8 Ways to Build Self-Empathy & Stop Beating Yourself Up

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(Adapted from The Genius of Empathy by Judith Orloff MD, 2024 Sounds True Publishing)

How you treat yourself profoundly affects your health and well-being.

What is self-empathy? Why can it seem so elusive when it is so good for us? It often seems so much easier to have empathy with others than yourself. Self-empathy is a commitment to be caring rather than shaming or punishing yourself, especially if you’ve made a mistake. Maybe your first impulse is to push too hard or get impatient with your progress. Or you might beat yourself up for falling short at work or when communicating with a loved one. Or you are too quick to hate or blame yourself. Without self-empathy these are no-win situations. That’s why self-empathy is so vital to becoming a healthy, empowered empathic person.

Because of the absolute importance of this subject, I’ve devoted a complete chapter to it in my book The Genius of Empathy which is available on your favorite online booksellers or bookstores. Please review this information in the chapter to get a sense of why I’m framing self-empathy as a healing force in your life. To begin practicing self-empathy here are 8 tips.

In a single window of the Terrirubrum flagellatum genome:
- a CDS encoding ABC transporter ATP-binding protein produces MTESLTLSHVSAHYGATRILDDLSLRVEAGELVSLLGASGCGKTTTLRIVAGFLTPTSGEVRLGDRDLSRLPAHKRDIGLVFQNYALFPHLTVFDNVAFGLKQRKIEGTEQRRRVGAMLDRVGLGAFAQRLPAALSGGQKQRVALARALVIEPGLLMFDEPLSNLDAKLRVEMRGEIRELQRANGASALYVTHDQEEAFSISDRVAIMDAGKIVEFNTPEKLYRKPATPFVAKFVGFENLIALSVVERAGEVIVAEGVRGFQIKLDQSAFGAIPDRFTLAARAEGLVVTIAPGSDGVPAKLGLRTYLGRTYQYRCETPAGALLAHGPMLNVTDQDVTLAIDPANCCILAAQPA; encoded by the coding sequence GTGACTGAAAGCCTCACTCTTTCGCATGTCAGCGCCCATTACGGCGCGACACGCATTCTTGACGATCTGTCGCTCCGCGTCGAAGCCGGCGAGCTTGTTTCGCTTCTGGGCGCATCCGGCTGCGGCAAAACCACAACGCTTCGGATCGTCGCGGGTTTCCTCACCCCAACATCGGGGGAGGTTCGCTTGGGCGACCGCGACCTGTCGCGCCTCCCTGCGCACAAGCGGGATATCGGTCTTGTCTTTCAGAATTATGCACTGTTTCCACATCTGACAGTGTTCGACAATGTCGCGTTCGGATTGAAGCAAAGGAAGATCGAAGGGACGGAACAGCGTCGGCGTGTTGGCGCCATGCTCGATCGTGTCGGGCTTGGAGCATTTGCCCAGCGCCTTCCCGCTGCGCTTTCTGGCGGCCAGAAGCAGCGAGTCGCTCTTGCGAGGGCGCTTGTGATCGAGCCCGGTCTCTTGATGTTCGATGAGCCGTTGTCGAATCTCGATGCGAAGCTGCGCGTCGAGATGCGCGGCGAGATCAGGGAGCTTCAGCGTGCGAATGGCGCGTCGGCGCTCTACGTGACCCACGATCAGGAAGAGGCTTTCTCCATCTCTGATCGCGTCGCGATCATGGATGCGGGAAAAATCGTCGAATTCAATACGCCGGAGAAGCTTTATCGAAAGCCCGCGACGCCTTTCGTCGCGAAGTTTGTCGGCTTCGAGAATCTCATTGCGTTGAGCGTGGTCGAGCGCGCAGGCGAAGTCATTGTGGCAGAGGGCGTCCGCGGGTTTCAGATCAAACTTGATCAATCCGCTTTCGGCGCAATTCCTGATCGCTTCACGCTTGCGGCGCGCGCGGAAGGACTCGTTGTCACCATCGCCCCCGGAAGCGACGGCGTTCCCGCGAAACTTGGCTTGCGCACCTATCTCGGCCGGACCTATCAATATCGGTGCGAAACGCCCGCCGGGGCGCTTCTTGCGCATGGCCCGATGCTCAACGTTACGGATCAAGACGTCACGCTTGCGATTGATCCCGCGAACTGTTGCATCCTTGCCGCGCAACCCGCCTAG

8 Ways to Develop and Build Self-Empathy

  1. Treat yourself with as much kindness as you treat others.
  2. Honor your own needs rather than always putting everyone else first.
  3. Have self-compassion for yourself during hard times, rather than blaming and shaming.
  4. Set respectful boundaries with unhealthy behavior.
  5. Give yourself permission to be around supportive, positive people.
  6. Forgive yourself when you make a mistake.
  7. Allow yourself to receive other people’s caring, help, and love.
  8. Be happy with yourself when you do things well.

Whenever you have physical distress you can connect to it with empathy. First, identify the painful place in your body. Take a few deep breaths and relax into it. Connecting with your heart in stressful situations, including medical or dental procedures, reduces stress. Keep sending the uncomfortable area lovingkindness. This part of you, whether it’s a bone, an organ, or a tissue, needs your understanding.

In addition, practice the following healing affirmation which I recommend to my patients as a way to access self-empathy and promote self-healing. During the day, keep repeating it to lessen stress or to simply feel good.

I breathe deeply. My body is relaxed.
I am moving forward toward wellness and ease.

Self-empathy means accepting that you are human and can learn and grow. Of course, you will make mistakes or have regrets. You may move forward, slip backward, then move ahead again. You are not perfect. None of us are. Thank goodness. Perfection is so boring! I love the Japanese concept of wabi-sabi, which sees imperfections as beautiful and interesting. We are all messy and extraordinary at the same time. Self-empathy starts with being willing to accept your less-than-best qualities as well as your stellar ones.

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